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Have course, will travel

GET BY IN... Travel packs. Major European languages plus Indonesian, Japanese and Latin American Spanish. BBC Pounds 9.99 each.

INSTANT. Book plus cassette. French, Spanish, German, Italian. Teach yourself. Pounds 10.99 each.

IN THREE MONTHS. Book plus four cassettes. Hugo from Pounds 29.95 according to language.

COLLOQUIALS. Book plus two cassettes. 49 languages. Routledge from Pounds 16.99. BREAKTHROUGH. Book plus four cassettes. French, German, Italian, Spanish, Greek, Russian, Japanese, Arabic and Marndarin, Macmillan Pounds 35.

Robin Buss plugs into home language study aids

Most people going abroad this summer need something between a simple phrase book and a full language course. The gap in the market was noted at least as long ago as 1821, when Monsieur St A Simeon published his French Speaker. "While the pupil is acquiring the art of speaking," he claimed, "he will, almost imperceptibly, learn the principal rules of construction." Most of today's self-instructional language teaching materials make very similar claims.

9.3 = It is surprising, given the transformation over the past 30 years in methods of classroom teaching, to note how little the methodology of some home language courses has changed. What is new is the technology: broadcasting and sound recording revolutionised language learning.

The BBC, a pioneer in their use, has come increasingly to favour the "language and people" formula, which incorporates a moderate amount of everyday vocabulary in a series of travelogues. The Get By In . . . series combines useful information about the country with everyday phrases, exercises and minimal grammar (disguised as "language builder"). The travel packs are ideal to take with you, or as a crash course.

Two of the longest established publishers in this field, Teach Yourself and Hugo, now have a range of courses. Hugo offers Just Enough French (etc) and On the Move cassette courses, which concentrate on essential language for travellers. From this month, Teach Yourself has Instant courses in four languages promising that, with 35 minutes' study a day, you'll speak the language of your choice in six weeks.

In reality, of course, you won't put down Instant Spanish and start chatting freely about Picasso or the merits of bullfighting. You will have a vocabulary of 458 words, some basic grammar and everyday phrases. Achieving this reasonable target means following the carefully structured lesson plans and listening to the dialogues: these are not examples of authentic speech, but the course, with its clear guidelines, will be especially reassuring and valuable for someone who has little experience in language study.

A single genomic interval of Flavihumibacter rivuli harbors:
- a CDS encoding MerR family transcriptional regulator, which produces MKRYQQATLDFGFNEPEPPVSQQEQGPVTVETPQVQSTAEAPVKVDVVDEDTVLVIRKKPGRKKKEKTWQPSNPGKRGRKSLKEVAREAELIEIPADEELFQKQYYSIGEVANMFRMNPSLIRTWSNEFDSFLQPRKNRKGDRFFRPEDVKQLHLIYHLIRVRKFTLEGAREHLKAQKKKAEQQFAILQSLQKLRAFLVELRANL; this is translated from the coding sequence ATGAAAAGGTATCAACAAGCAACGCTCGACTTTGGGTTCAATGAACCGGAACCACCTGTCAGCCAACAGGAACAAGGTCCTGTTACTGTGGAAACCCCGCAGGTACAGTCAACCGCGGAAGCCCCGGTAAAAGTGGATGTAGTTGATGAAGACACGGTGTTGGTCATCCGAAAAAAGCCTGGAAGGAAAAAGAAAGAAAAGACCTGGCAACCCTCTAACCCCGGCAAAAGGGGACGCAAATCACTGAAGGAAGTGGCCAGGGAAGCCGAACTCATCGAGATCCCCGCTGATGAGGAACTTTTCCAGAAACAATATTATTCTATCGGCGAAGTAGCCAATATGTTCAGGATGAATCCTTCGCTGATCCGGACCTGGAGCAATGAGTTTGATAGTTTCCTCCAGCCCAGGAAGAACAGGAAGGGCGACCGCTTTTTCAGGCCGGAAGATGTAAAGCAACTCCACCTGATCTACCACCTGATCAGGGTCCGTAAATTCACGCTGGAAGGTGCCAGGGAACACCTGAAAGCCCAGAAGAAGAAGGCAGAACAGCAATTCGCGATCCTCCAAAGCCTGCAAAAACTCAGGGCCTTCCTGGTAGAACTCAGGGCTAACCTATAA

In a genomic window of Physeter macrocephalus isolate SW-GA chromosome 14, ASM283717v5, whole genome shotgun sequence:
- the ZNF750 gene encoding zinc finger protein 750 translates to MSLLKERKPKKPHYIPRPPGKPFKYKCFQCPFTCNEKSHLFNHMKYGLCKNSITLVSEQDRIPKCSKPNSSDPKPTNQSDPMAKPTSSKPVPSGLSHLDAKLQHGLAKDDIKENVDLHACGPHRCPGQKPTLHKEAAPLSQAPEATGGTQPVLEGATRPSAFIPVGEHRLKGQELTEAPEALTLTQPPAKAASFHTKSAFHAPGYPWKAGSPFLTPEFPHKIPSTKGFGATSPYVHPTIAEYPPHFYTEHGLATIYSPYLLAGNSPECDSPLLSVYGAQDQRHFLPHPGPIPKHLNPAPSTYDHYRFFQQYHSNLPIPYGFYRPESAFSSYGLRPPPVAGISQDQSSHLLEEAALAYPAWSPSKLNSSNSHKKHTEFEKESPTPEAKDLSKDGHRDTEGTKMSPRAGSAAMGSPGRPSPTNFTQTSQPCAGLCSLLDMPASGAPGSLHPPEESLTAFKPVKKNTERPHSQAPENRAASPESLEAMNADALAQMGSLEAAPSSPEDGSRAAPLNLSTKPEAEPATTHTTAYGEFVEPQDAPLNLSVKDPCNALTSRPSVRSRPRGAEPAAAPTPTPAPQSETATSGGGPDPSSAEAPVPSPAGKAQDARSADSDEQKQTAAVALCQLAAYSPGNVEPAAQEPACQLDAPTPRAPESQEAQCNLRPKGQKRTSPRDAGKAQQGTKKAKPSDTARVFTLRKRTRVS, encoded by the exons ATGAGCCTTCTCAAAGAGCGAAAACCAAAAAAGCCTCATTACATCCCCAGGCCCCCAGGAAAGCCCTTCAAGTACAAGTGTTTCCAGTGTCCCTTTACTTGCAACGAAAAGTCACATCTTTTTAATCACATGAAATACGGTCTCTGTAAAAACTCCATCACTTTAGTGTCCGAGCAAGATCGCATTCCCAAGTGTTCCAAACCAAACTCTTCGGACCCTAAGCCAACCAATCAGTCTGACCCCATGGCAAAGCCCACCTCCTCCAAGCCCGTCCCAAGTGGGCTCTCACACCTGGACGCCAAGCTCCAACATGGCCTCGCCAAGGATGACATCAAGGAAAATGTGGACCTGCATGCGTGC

Hugo is now part of Dorling Kindersley, so the presentation of its books is very attractive. The core series is the In Three Months course which by the autumn will cover 23 languages, including French and Spanish. The approach is grimly traditional, with exercises in grammar and translation involving decontextualised phrases which are useless except to illustrate a point of grammar. Dialogue and exercises are studio-recorded. This is not the place to look for information about the culture of the country.

The Routledge Colloquials series is less rigid, but still quite orthodox in method and design. The textbooks have no colour illustrations, but plenty of translation exercises and grammar. The course I was sent for review, Colloquial French, puts the emphasis on everyday language and includes a little information on France and its people but the dialogues are still studio-recorded - and sound like it.

In contrast, the Macmillan Breakthrough series (nine languages, plus further and business courses in French, German and Spanish) is firmly centred on the needs of the traveller, with a section on life in the country in each lesson. The books are attractive, with uncluttered layout and plenty of illustrations (including everyday challenges such as advertisements, bills and labels), while the tapes are based on recordings made on the spot, at natural speed, with exercises that encourage students to pick out key words and phrases. For anyone who might eventually like to get beyond simple tourist exchanges, this is the series I would choose.

The next advance in technology was bound to lead to the computer. Macmillan, for example, has a CD-Rom to supplement the Breakthrough French and Spanish courses and Routledge has introduced Colloquials CD-Roms. It remains to be seen whether new technology will make language learning easier. The most important factor is still motivation.

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